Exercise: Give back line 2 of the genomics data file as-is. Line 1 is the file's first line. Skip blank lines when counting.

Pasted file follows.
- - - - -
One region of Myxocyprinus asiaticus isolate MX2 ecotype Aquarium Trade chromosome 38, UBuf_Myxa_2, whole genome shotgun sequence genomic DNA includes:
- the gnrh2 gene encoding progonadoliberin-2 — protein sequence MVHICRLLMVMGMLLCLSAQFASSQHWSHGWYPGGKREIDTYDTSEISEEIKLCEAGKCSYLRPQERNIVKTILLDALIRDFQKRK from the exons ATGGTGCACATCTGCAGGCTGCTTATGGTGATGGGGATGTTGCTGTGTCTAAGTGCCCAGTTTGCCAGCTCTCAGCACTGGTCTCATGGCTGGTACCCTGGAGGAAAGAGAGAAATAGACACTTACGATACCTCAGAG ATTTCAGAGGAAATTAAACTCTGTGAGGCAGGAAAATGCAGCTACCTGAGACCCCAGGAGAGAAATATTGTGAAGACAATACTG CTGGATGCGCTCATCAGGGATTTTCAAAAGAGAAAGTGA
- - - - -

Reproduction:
- the gnrh2 gene encoding progonadoliberin-2 — protein sequence MVHICRLLMVMGMLLCLSAQFASSQHWSHGWYPGGKREIDTYDTSEISEEIKLCEAGKCSYLRPQERNIVKTILLDALIRDFQKRK from the exons ATGGTGCACATCTGCAGGCTGCTTATGGTGATGGGGATGTTGCTGTGTCTAAGTGCCCAGTTTGCCAGCTCTCAGCACTGGTCTCATGGCTGGTACCCTGGAGGAAAGAGAGAAATAGACACTTACGATACCTCAGAG ATTTCAGAGGAAATTAAACTCTGTGAGGCAGGAAAATGCAGCTACCTGAGACCCCAGGAGAGAAATATTGTGAAGACAATACTG CTGGATGCGCTCATCAGGGATTTTCAAAAGAGAAAGTGA